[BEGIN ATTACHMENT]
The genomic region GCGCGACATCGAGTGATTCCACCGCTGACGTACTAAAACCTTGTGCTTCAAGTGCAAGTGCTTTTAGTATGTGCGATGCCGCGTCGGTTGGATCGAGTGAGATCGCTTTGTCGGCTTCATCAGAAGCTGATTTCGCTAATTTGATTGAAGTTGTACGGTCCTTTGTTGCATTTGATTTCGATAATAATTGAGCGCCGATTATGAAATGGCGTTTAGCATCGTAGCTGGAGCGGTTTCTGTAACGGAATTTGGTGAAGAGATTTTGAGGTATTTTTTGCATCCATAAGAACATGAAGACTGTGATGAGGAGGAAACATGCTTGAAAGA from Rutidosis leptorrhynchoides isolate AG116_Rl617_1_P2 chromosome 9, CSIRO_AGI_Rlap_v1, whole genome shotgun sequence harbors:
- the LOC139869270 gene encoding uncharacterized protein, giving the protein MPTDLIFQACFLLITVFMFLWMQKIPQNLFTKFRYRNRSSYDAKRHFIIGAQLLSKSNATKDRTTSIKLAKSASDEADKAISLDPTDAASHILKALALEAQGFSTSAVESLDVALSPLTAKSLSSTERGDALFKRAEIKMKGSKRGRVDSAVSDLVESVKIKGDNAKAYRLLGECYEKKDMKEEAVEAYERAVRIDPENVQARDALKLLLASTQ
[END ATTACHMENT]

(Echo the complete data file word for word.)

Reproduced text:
The genomic region GCGCGACATCGAGTGATTCCACCGCTGACGTACTAAAACCTTGTGCTTCAAGTGCAAGTGCTTTTAGTATGTGCGATGCCGCGTCGGTTGGATCGAGTGAGATCGCTTTGTCGGCTTCATCAGAAGCTGATTTCGCTAATTTGATTGAAGTTGTACGGTCCTTTGTTGCATTTGATTTCGATAATAATTGAGCGCCGATTATGAAATGGCGTTTAGCATCGTAGCTGGAGCGGTTTCTGTAACGGAATTTGGTGAAGAGATTTTGAGGTATTTTTTGCATCCATAAGAACATGAAGACTGTGATGAGGAGGAAACATGCTTGAAAGA from Rutidosis leptorrhynchoides isolate AG116_Rl617_1_P2 chromosome 9, CSIRO_AGI_Rlap_v1, whole genome shotgun sequence harbors:
- the LOC139869270 gene encoding uncharacterized protein, giving the protein MPTDLIFQACFLLITVFMFLWMQKIPQNLFTKFRYRNRSSYDAKRHFIIGAQLLSKSNATKDRTTSIKLAKSASDEADKAISLDPTDAASHILKALALEAQGFSTSAVESLDVALSPLTAKSLSSTERGDALFKRAEIKMKGSKRGRVDSAVSDLVESVKIKGDNAKAYRLLGECYEKKDMKEEAVEAYERAVRIDPENVQARDALKLLLASTQ